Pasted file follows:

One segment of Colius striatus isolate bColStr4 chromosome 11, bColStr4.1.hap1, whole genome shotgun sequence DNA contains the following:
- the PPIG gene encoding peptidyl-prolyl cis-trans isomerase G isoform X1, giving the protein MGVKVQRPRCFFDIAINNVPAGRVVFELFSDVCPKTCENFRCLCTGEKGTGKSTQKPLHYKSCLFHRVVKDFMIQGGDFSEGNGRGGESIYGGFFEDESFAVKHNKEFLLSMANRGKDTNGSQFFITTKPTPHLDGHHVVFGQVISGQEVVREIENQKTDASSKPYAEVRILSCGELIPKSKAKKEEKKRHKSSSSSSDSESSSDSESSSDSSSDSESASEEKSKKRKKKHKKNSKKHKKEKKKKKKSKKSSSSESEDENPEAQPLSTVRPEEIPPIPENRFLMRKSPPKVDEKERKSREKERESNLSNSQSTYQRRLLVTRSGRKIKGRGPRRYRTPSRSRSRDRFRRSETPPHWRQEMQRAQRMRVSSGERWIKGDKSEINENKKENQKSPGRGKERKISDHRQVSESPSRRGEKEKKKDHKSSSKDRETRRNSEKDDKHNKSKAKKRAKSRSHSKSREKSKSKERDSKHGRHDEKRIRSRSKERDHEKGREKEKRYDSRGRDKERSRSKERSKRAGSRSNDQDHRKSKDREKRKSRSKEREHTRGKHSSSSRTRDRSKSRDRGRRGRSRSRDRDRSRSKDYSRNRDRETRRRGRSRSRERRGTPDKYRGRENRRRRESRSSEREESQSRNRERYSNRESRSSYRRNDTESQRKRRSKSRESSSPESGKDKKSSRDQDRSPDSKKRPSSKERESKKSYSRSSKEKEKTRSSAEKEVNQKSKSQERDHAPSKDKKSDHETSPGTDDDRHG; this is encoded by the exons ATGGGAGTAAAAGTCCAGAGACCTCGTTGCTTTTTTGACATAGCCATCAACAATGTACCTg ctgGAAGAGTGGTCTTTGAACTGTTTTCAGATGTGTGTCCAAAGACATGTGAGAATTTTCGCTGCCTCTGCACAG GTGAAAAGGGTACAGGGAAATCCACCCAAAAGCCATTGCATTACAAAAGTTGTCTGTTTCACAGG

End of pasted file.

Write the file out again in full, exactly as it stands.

One segment of Colius striatus isolate bColStr4 chromosome 11, bColStr4.1.hap1, whole genome shotgun sequence DNA contains the following:
- the PPIG gene encoding peptidyl-prolyl cis-trans isomerase G isoform X1, giving the protein MGVKVQRPRCFFDIAINNVPAGRVVFELFSDVCPKTCENFRCLCTGEKGTGKSTQKPLHYKSCLFHRVVKDFMIQGGDFSEGNGRGGESIYGGFFEDESFAVKHNKEFLLSMANRGKDTNGSQFFITTKPTPHLDGHHVVFGQVISGQEVVREIENQKTDASSKPYAEVRILSCGELIPKSKAKKEEKKRHKSSSSSSDSESSSDSESSSDSSSDSESASEEKSKKRKKKHKKNSKKHKKEKKKKKKSKKSSSSESEDENPEAQPLSTVRPEEIPPIPENRFLMRKSPPKVDEKERKSREKERESNLSNSQSTYQRRLLVTRSGRKIKGRGPRRYRTPSRSRSRDRFRRSETPPHWRQEMQRAQRMRVSSGERWIKGDKSEINENKKENQKSPGRGKERKISDHRQVSESPSRRGEKEKKKDHKSSSKDRETRRNSEKDDKHNKSKAKKRAKSRSHSKSREKSKSKERDSKHGRHDEKRIRSRSKERDHEKGREKEKRYDSRGRDKERSRSKERSKRAGSRSNDQDHRKSKDREKRKSRSKEREHTRGKHSSSSRTRDRSKSRDRGRRGRSRSRDRDRSRSKDYSRNRDRETRRRGRSRSRERRGTPDKYRGRENRRRRESRSSEREESQSRNRERYSNRESRSSYRRNDTESQRKRRSKSRESSSPESGKDKKSSRDQDRSPDSKKRPSSKERESKKSYSRSSKEKEKTRSSAEKEVNQKSKSQERDHAPSKDKKSDHETSPGTDDDRHG; this is encoded by the exons ATGGGAGTAAAAGTCCAGAGACCTCGTTGCTTTTTTGACATAGCCATCAACAATGTACCTg ctgGAAGAGTGGTCTTTGAACTGTTTTCAGATGTGTGTCCAAAGACATGTGAGAATTTTCGCTGCCTCTGCACAG GTGAAAAGGGTACAGGGAAATCCACCCAAAAGCCATTGCATTACAAAAGTTGTCTGTTTCACAGG